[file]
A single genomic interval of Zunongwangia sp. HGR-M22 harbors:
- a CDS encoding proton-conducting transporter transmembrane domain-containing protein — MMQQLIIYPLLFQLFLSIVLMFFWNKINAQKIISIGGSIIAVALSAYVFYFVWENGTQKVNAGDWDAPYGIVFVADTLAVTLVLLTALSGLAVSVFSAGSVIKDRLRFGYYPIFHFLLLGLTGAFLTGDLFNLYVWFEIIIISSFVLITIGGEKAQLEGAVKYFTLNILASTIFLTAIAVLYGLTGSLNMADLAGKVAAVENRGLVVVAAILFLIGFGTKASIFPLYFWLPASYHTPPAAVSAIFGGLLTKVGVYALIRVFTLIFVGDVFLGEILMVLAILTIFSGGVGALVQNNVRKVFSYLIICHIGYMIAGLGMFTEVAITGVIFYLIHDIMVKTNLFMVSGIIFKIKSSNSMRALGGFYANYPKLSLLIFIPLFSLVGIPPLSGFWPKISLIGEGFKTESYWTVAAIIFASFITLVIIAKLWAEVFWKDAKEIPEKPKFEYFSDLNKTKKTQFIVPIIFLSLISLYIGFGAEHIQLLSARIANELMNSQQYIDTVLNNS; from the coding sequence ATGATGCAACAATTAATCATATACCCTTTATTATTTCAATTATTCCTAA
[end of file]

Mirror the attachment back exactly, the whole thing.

A single genomic interval of Zunongwangia sp. HGR-M22 harbors:
- a CDS encoding proton-conducting transporter transmembrane domain-containing protein — MMQQLIIYPLLFQLFLSIVLMFFWNKINAQKIISIGGSIIAVALSAYVFYFVWENGTQKVNAGDWDAPYGIVFVADTLAVTLVLLTALSGLAVSVFSAGSVIKDRLRFGYYPIFHFLLLGLTGAFLTGDLFNLYVWFEIIIISSFVLITIGGEKAQLEGAVKYFTLNILASTIFLTAIAVLYGLTGSLNMADLAGKVAAVENRGLVVVAAILFLIGFGTKASIFPLYFWLPASYHTPPAAVSAIFGGLLTKVGVYALIRVFTLIFVGDVFLGEILMVLAILTIFSGGVGALVQNNVRKVFSYLIICHIGYMIAGLGMFTEVAITGVIFYLIHDIMVKTNLFMVSGIIFKIKSSNSMRALGGFYANYPKLSLLIFIPLFSLVGIPPLSGFWPKISLIGEGFKTESYWTVAAIIFASFITLVIIAKLWAEVFWKDAKEIPEKPKFEYFSDLNKTKKTQFIVPIIFLSLISLYIGFGAEHIQLLSARIANELMNSQQYIDTVLNNS; from the coding sequence ATGATGCAACAATTAATCATATACCCTTTATTATTTCAATTATTCCTAA